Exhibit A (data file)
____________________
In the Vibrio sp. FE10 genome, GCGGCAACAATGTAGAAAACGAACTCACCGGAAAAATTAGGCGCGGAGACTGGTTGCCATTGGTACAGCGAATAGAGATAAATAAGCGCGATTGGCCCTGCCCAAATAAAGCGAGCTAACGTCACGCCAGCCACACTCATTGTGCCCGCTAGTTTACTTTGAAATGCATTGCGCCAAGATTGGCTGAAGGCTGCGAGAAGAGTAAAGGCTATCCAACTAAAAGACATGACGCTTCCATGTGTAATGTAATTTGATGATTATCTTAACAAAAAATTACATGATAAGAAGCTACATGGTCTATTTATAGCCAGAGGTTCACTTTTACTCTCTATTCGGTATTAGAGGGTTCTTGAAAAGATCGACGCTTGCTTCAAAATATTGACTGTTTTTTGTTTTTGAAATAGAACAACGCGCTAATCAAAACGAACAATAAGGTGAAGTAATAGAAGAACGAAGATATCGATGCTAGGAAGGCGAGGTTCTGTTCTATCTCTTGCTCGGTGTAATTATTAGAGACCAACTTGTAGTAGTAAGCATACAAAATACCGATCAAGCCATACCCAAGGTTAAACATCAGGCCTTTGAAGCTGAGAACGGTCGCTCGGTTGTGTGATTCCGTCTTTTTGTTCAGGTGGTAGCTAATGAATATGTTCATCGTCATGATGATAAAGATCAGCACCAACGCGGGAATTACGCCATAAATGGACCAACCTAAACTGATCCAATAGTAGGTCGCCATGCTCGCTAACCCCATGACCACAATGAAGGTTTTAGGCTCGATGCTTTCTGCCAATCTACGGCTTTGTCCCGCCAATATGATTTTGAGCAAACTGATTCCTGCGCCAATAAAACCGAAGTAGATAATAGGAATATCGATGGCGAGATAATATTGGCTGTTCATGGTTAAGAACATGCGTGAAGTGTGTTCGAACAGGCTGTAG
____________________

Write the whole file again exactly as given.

In the Vibrio sp. FE10 genome, GCGGCAACAATGTAGAAAACGAACTCACCGGAAAAATTAGGCGCGGAGACTGGTTGCCATTGGTACAGCGAATAGAGATAAATAAGCGCGATTGGCCCTGCCCAAATAAAGCGAGCTAACGTCACGCCAGCCACACTCATTGTGCCCGCTAGTTTACTTTGAAATGCATTGCGCCAAGATTGGCTGAAGGCTGCGAGAAGAGTAAAGGCTATCCAACTAAAAGACATGACGCTTCCATGTGTAATGTAATTTGATGATTATCTTAACAAAAAATTACATGATAAGAAGCTACATGGTCTATTTATAGCCAGAGGTTCACTTTTACTCTCTATTCGGTATTAGAGGGTTCTTGAAAAGATCGACGCTTGCTTCAAAATATTGACTGTTTTTTGTTTTTGAAATAGAACAACGCGCTAATCAAAACGAACAATAAGGTGAAGTAATAGAAGAACGAAGATATCGATGCTAGGAAGGCGAGGTTCTGTTCTATCTCTTGCTCGGTGTAATTATTAGAGACCAACTTGTAGTAGTAAGCATACAAAATACCGATCAAGCCATACCCAAGGTTAAACATCAGGCCTTTGAAGCTGAGAACGGTCGCTCGGTTGTGTGATTCCGTCTTTTTGTTCAGGTGGTAGCTAATGAATATGTTCATCGTCATGATGATAAAGATCAGCACCAACGCGGGAATTACGCCATAAATGGACCAACCTAAACTGATCCAATAGTAGGTCGCCATGCTCGCTAACCCCATGACCACAATGAAGGTTTTAGGCTCGATGCTTTCTGCCAATCTACGGCTTTGTCCCGCCAATATGATTTTGAGCAAACTGATTCCTGCGCCAATAAAACCGAAGTAGATAATAGGAATATCGATGGCGAGATAATATTGGCTGTTCATGGTTAAGAACATGCGTGAAGTGTGTTCGAACAGGCTGTAG